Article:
State Councilor and Foreign Minister Wang Yi (C), ROK Foreign Minister Kang Kyung-wha (L) and Japanese Foreign Minister Taro Kono shake hands ahead the ninth trilateral foreign ministers' meeting among China, the Republic of Korea and Japan in Beijing, August 21, 2019. (Photo: Zou Hong/chinadaily.com.cn)
The ninth China-Japan-Republic of Korea foreign ministers' meeting was an inspiring sign that the three Northeast Asian neighbors share a common will to maintain regional stability.
That the meeting materialized while Tokyo and Seoul are embroiled in a fierce trade standoff indicates neither wants their current spat to get in the way of joint endeavors to sustain the region's growth momentum. The broad consensus among the three countries came as a timely boost to the otherwise dimming prospects of trilateral cooperation.
If, as the foreign ministers agreed, the three countries can work together to facilitate completion of the negotiations on the Regional Comprehensive Economic Partnership and hold a successful summit of the leaders of the three countries by the year's end, that would be remarkable progress.
These would be accomplishments that would not only serve to repair the strained ties between Japan and the ROK, but also demonstrate solidarity indispensable for their ambitious vision of an "East Asia Commonwealth".
While the prospect of such a commonwealth remains rather distant at this point, the consensus the three parties reached in Beijing on various aspects of trilateral cooperation and regional integration covers plenty of immediately operational projects, whose implementation will surely inject fresh vitality into the now 20-year-old cooperation mechanism.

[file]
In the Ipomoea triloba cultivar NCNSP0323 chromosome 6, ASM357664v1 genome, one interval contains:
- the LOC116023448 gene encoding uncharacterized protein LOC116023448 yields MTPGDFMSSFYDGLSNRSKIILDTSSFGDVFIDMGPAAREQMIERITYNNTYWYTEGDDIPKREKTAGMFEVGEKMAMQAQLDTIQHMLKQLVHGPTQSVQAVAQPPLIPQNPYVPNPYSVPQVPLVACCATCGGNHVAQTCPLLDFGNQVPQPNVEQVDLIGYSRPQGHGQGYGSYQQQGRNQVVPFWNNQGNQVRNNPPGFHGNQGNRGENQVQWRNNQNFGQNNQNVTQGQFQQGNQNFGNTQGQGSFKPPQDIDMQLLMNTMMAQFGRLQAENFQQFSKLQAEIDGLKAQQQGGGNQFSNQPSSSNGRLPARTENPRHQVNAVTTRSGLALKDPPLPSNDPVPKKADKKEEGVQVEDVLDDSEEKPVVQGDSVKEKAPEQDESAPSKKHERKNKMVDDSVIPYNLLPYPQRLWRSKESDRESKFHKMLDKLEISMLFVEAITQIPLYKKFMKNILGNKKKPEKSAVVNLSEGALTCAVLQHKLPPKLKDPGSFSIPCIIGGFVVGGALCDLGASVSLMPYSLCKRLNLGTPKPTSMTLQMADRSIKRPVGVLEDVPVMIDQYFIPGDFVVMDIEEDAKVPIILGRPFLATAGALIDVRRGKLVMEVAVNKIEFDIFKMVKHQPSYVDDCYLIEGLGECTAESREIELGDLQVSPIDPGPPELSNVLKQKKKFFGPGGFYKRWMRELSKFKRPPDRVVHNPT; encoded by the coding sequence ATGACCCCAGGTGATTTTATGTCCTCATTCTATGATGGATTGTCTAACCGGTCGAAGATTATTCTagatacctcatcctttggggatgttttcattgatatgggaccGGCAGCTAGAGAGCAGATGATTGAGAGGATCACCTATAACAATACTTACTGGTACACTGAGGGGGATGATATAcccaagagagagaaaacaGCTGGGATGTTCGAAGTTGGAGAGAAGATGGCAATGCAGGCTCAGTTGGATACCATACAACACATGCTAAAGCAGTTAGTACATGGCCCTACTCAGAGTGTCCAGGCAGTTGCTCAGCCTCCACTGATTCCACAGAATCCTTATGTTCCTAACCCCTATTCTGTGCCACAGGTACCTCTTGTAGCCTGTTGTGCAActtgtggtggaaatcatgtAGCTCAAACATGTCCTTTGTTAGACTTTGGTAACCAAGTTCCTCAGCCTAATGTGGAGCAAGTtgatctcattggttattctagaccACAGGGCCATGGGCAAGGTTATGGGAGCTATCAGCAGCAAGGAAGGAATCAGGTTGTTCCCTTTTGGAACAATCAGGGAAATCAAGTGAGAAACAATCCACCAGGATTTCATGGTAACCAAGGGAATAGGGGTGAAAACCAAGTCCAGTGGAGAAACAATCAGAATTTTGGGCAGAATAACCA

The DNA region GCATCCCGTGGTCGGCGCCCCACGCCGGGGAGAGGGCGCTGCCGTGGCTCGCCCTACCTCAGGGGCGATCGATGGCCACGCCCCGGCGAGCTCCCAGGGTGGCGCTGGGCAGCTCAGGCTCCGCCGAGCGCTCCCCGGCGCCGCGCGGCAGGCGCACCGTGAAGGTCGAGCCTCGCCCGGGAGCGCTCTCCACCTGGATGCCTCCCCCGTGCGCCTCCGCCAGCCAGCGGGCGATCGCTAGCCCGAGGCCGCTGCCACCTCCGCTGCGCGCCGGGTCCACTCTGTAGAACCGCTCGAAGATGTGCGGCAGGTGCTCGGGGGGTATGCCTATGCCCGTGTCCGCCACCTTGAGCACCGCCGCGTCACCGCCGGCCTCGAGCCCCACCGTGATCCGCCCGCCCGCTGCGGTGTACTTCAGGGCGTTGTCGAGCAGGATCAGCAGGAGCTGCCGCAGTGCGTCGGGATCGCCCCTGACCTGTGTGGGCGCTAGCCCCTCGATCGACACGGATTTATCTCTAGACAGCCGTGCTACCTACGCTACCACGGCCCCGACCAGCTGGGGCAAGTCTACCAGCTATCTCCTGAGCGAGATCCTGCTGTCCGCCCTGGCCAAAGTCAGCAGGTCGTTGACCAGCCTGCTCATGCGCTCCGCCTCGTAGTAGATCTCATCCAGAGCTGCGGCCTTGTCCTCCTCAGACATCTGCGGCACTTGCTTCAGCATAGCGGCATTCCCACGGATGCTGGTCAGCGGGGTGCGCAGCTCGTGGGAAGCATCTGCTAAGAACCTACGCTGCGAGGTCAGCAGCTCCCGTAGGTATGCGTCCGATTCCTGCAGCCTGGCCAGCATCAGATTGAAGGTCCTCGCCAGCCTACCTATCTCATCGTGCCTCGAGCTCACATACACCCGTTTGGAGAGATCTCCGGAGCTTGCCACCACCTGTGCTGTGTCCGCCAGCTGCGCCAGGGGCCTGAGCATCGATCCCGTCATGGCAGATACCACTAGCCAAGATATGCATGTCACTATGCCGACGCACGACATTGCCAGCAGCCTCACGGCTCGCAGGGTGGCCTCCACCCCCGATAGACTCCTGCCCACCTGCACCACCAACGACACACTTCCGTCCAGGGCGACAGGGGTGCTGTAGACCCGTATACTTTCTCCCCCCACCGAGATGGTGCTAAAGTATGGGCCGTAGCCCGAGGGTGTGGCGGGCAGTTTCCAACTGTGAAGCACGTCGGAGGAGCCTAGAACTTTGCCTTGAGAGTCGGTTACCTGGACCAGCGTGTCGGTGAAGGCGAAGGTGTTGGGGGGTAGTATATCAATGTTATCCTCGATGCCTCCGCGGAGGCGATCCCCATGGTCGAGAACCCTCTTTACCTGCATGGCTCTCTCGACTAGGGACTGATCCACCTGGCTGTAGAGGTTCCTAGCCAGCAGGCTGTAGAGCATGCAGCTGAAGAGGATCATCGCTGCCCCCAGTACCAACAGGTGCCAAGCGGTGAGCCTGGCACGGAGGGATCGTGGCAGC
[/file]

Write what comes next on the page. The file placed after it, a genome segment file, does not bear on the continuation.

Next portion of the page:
Beijing's idea for the three parties to enhance collaboration on big data, artificial intelligence and 5G, for instance, may not only help Tokyo and Seoul end their present standoff, but present itself with some resources increasingly inaccessible elsewhere.
The protectionist and self-centric approach of the United States to international trade and traditional multilateral cooperation mechanisms has created tremendous uncertainty in the global economic landscape. Which in turn puts all trade-dependent nations in danger. Not to mention that all three countries have found themselves in trouble with the US to varying degrees when it comes to economic and trade ties.
Beijing's call for the three to offer certainty to the region and beyond is an opportune one given that volatile backdrop. The conceptual document they come up with on "China-Japan-ROK+X" cooperation is a well-thought-out prescription under the current circumstances. It may see even greater potential once incorporated with the Beijing-proposed Belt and Road Initiative.
The only question now is how far they can go together down that path.